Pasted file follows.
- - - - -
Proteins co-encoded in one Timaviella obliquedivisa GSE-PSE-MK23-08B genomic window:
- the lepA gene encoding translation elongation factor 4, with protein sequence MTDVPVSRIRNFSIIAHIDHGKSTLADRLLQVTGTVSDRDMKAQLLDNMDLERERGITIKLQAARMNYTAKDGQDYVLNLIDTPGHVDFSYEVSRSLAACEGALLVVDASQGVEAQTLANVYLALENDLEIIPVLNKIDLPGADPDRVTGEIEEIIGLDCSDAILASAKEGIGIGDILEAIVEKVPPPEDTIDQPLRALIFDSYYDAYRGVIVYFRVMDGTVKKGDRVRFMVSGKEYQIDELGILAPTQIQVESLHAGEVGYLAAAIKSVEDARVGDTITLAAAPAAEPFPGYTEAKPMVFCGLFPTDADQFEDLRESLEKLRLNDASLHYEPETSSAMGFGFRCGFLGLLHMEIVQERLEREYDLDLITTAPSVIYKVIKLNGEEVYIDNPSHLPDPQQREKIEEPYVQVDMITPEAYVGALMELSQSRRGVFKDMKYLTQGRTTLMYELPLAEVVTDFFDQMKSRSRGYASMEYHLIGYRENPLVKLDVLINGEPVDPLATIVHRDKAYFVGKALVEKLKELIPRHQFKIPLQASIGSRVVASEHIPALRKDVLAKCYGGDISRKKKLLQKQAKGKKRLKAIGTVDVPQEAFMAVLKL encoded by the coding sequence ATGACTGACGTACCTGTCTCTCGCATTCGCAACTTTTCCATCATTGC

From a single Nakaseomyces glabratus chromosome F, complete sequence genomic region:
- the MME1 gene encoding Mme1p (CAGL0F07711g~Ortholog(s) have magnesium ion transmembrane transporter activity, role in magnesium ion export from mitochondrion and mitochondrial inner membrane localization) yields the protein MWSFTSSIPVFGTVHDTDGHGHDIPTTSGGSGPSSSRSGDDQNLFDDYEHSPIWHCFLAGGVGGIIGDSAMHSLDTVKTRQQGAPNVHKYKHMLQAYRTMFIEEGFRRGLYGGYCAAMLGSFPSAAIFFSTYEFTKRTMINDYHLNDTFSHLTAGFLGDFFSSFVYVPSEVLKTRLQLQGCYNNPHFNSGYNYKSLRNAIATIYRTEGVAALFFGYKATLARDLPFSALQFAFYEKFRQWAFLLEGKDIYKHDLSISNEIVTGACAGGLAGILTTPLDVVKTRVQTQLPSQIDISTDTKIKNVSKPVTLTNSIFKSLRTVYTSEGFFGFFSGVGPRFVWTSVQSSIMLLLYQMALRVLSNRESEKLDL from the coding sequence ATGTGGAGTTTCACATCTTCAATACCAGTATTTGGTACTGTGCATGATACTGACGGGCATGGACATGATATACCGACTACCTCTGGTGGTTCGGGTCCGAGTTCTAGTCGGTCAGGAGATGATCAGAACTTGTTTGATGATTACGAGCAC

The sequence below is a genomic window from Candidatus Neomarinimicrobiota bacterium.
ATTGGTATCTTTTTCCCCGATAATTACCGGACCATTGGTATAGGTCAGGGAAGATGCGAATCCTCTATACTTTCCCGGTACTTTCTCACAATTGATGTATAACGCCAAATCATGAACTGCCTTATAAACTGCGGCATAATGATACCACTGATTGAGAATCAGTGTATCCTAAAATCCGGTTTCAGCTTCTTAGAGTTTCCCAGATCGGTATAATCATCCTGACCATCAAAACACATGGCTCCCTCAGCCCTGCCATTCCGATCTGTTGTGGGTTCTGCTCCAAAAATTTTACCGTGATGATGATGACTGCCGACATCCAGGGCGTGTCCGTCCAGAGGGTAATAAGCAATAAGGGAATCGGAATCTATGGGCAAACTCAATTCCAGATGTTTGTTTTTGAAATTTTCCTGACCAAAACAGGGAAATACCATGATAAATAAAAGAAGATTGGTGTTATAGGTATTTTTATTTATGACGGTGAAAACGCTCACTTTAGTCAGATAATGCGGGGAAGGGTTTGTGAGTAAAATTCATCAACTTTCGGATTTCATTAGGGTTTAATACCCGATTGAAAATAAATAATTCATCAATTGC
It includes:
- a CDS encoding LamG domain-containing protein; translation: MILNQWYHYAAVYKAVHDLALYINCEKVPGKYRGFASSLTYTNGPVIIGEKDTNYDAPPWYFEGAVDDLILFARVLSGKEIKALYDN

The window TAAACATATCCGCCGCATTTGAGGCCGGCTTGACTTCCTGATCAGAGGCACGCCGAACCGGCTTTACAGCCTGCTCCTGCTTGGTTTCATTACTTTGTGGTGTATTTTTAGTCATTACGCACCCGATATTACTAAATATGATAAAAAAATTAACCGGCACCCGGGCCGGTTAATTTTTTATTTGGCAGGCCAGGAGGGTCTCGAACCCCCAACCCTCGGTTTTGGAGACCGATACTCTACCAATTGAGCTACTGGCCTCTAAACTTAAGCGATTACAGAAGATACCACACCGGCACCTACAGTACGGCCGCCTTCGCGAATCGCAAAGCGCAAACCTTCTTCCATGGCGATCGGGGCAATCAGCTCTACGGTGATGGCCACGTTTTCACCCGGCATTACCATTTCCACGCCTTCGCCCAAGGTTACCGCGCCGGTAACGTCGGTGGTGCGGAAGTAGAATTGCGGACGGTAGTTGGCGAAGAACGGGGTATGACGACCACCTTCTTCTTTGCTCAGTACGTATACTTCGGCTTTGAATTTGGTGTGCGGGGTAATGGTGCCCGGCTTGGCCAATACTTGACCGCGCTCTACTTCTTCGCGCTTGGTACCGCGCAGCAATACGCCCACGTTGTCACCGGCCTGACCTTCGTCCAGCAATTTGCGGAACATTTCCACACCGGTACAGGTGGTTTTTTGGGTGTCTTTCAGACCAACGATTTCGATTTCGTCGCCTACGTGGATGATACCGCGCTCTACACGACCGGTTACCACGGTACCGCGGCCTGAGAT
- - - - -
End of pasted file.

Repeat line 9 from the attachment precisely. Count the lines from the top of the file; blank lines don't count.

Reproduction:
The window TAAACATATCCGCCGCATTTGAGGCCGGCTTGACTTCCTGATCAGAGGCACGCCGAACCGGCTTTACAGCCTGCTCCTGCTTGGTTTCATTACTTTGTGGTGTATTTTTAGTCATTACGCACCCGATATTACTAAATATGATAAAAAAATTAACCGGCACCCGGGCCGGTTAATTTTTTATTTGGCAGGCCAGGAGGGTCTCGAACCCCCAACCCTCGGTTTTGGAGACCGATACTCTACCAATTGAGCTACTGGCCTCTAAACTTAAGCGATTACAGAAGATACCACACCGGCACCTACAGTACGGCCGCCTTCGCGAATCGCAAAGCGCAAACCTTCTTCCATGGCGATCGGGGCAATCAGCTCTACGGTGATGGCCACGTTTTCACCCGGCATTACCATTTCCACGCCTTCGCCCAAGGTTACCGCGCCGGTAACGTCGGTGGTGCGGAAGTAGAATTGCGGACGGTAGTTGGCGAAGAACGGGGTATGACGACCACCTTCTTCTTTGCTCAGTACGTATACTTCGGCTTTGAATTTGGTGTGCGGGGTAATGGTGCCCGGCTTGGCCAATACTTGACCGCGCTCTACTTCTTCGCGCTTGGTACCGCGCAGCAATACGCCCACGTTGTCACCGGCCTGACCTTCGTCCAGCAATTTGCGGAACATTTCCACACCGGTACAGGTGGTTTTTTGGGTGTCTTTCAGACCAACGATTTCGATTTCGTCGCCTACGTGGATGATACCGCGCTCTACACGACCGGTTACCACGGTACCGCGGCCTGAGAT